T1, T2, T3, and T4: Biofield energy treated sample analyzed at different time intervals; PM = the relative peak intensity of the parent molecular ion [M+]; PM+1 = the relative peak intensity of the isotopic molecular ion [(M+1)+]; PM+2 = the relative peak intensity of the isotopic molecular ion [(M+2)+]; and M = mass of the parent molecule.

The experimental values (Table 3) for the control sample and the above calculated theoretical values suggest that 13C and 18O might have major contributions from (C10H14O)+ to m/z 151 and 152, respectively. The percentage change of the isotopic abundance ratios (PM+1/PM and PM+2/PM) in the biofield treated PTBP with respect to the control PTBP is presented in Table 3 and Figure 4. The percentage in the isotopic abundance ratio ofPM+1/PM was increased in the biofield treated PTBP at T2, T3 and T4 by 1.60%, 3.57%, and 120.13%, respectively while it was decreased by 4.14% in the treated sample at T1 with respect to the control PTBP. Consequently, the isotopic abundance ratio of PM+2/PM was enhanced in the biofield treated PTBP at T1, T3, and T4 by 1.28%, 2.56%, and 123.08%, respectively with respect to the control sample. On the other hand, it was decreased in the treated sample at T2 by 1.28% as compared to the control PTBP. Concisely, 13C, 2H, and 17O contributions from (C10H14O)+ to m/z 151 and 18O contribution from (C10H14O)+ to m/z 152 in the biofield treated PTBP were significantly altered with respect to the control sample.

Percent change of the isotopic abundance ratios in the biofield energy treated p-tertiary butylphenol (PTBP).

Figure 4. Percent change of the isotopic abundance ratios of PM+1/PM and PM+2/PM in the biofield energy treated p-tertiary butylphenol (PTBP) as compared to the control sample.

Figure 4 indicated an opposite trend in percentage change of the isotopic abundance ratios of PM+1/PM and PM+2/PM in the biofield treated PTBP at T1 and T2 and no significant change was observed with the respect of the control sample. But after certain day’s storage, there was a gradual increasing trend found at T3 and T4 with respect to the time and T4 showed the highest alteration in the isotopic abundance ratio. Hence, the biofield energy treatment showed time dependent effect on the isotopic abundance ratio in PTBP.

Neutrinos are the charge less particles, but most probable carrier of hidden mass in the Universe and produced by the Sun, Cosmic rays, etc. They can travel through large distances in the matter without being affected by the electromagnetic forces and induce the fission reactions within a heavy nuclei. Thus, neutrinos can affect the natural abundance of isotopes of the element leading to the variation in the isotopic composition of the materials [46-48]. Literature proposed that “Mr. Trivedi’s superconsciousness energy might be in the form of neutrinos changing mass into energy and vice versa” [49]. Thus, it can be postulated that Mr. Trivedi’s unique biofield energy treatment might have the capability for introduction of the neutrino flux into both of the living and nonliving substances that might interact with protons and neutrons in the nucleus. This interaction might change the neutron to proton ratio in the nucleus that might be responsible for changing the behavior at atomic and molecular level. Based on this hypothesis, it is assumed that the possible reason for the alteration of the isotopic abundance ratios(PM+1/PM and PM+2/PM) in the biofield treated PTBP might be intervention of the neutrino fluence through the biofield energy treatment.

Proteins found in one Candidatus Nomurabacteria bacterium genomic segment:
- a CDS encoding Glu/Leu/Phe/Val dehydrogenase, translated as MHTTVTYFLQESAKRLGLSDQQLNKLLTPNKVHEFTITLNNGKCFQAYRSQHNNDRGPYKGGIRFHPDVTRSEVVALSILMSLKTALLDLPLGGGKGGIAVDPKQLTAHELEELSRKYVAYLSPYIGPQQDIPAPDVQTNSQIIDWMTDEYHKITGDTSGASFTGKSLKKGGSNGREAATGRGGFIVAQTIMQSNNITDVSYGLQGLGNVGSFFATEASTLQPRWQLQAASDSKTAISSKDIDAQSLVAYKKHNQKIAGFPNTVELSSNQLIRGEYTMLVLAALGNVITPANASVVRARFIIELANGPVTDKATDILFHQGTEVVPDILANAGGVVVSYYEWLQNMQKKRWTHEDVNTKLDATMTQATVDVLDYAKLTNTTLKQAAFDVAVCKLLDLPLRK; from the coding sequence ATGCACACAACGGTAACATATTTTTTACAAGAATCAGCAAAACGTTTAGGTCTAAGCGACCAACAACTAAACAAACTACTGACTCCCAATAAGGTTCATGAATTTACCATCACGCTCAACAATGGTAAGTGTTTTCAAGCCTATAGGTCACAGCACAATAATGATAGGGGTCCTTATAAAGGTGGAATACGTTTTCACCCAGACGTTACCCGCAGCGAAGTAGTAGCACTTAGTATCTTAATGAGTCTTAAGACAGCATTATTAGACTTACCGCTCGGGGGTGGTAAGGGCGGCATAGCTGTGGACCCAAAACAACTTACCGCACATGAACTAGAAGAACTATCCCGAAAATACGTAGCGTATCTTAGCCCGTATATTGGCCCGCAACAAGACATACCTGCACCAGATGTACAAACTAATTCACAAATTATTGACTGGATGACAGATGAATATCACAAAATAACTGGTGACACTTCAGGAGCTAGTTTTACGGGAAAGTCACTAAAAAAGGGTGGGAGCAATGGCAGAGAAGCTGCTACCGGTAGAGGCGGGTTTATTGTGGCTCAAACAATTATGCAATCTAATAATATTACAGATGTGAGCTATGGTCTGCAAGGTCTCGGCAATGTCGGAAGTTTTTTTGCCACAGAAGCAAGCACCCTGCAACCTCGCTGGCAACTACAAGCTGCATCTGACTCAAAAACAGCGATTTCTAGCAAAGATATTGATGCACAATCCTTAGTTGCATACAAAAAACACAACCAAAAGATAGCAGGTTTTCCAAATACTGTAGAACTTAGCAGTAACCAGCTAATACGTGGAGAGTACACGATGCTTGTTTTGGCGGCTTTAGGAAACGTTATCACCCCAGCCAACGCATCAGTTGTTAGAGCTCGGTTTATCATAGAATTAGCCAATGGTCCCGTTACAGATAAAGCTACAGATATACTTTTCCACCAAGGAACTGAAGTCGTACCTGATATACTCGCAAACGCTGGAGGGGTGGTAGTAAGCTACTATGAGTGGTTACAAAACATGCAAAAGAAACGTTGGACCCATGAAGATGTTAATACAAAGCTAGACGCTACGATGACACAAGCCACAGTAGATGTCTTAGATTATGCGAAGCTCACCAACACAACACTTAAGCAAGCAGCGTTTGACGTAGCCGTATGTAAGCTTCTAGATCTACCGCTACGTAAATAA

The variation of the isotopic abundance ratio of the molecule significantly affects the vibrational energy of the compound without affecting the electronic, translational, and rotational energies of the molecule. The relation between the vibrational energy and the reduced mass (µ) for a diatomic molecule is expressed as below [17, 51]:

Where E0 = the vibrational energy of a harmonic oscillator at absolute zero or zero point energy

f = force constant

µ = reduced mass = , ma and mb are the masses of the constituent atoms.

The possible isotopic bond formation in the PTBP molecule and their effect on the vibrational energy are provided in the Table 4. There is no effect on the reduced mass due to the alteration of the isotopic abundance ratios of 13C/12C for C-H bond and 17O/16O and 18O/16O for O-H bond (data not shown). Consequently, the variation in the isotopic abundance ratios of 13C/12C for C-O, 2H/1H for C-H and O-H bonds and 17O/16O and18O/16O for C-O bond has significant effect on the ground state vibrational energy of the molecule due to the higher reduced mass (µ) as shown in the Table 4 resulting the isotope effects of the molecule. The isotopic abundance ratio analysis in PTBP revealed that the isotopic abundance ratios of PM+1/PM and PM+2/PM were significantly increased in the biofield treated PTBP at T4 whereas at T1, T2 and T3, it was altered as compared to the control sample.

Table 4. Possible isotopic bond and their effect in the vibrational energy in p-tertiary butylphenol (PTBP) molecule.

Entry No. Probable isotopic bond Isotope type Reduced mass (µ) Zero point vibrational energy (E0)
1 12C-12C Lighter 6.00 Higher
2 13C-12C Heavier 6.26 Smaller
3 1H-12C Lighter 0.92 Higher
4 2H-12C Heavier 1.04 Smaller
5 12C-16O Lighter 6.86 Higher
6 13C-16O Heavier 7.17 Smaller
7 12C-17O Heavier 7.03 Smaller
8 12C-18O Heavier 7.20 Smaller
9 16O-1H Lighter 0.94 Higher
10 16O-2H Heavier 1.78 Smaller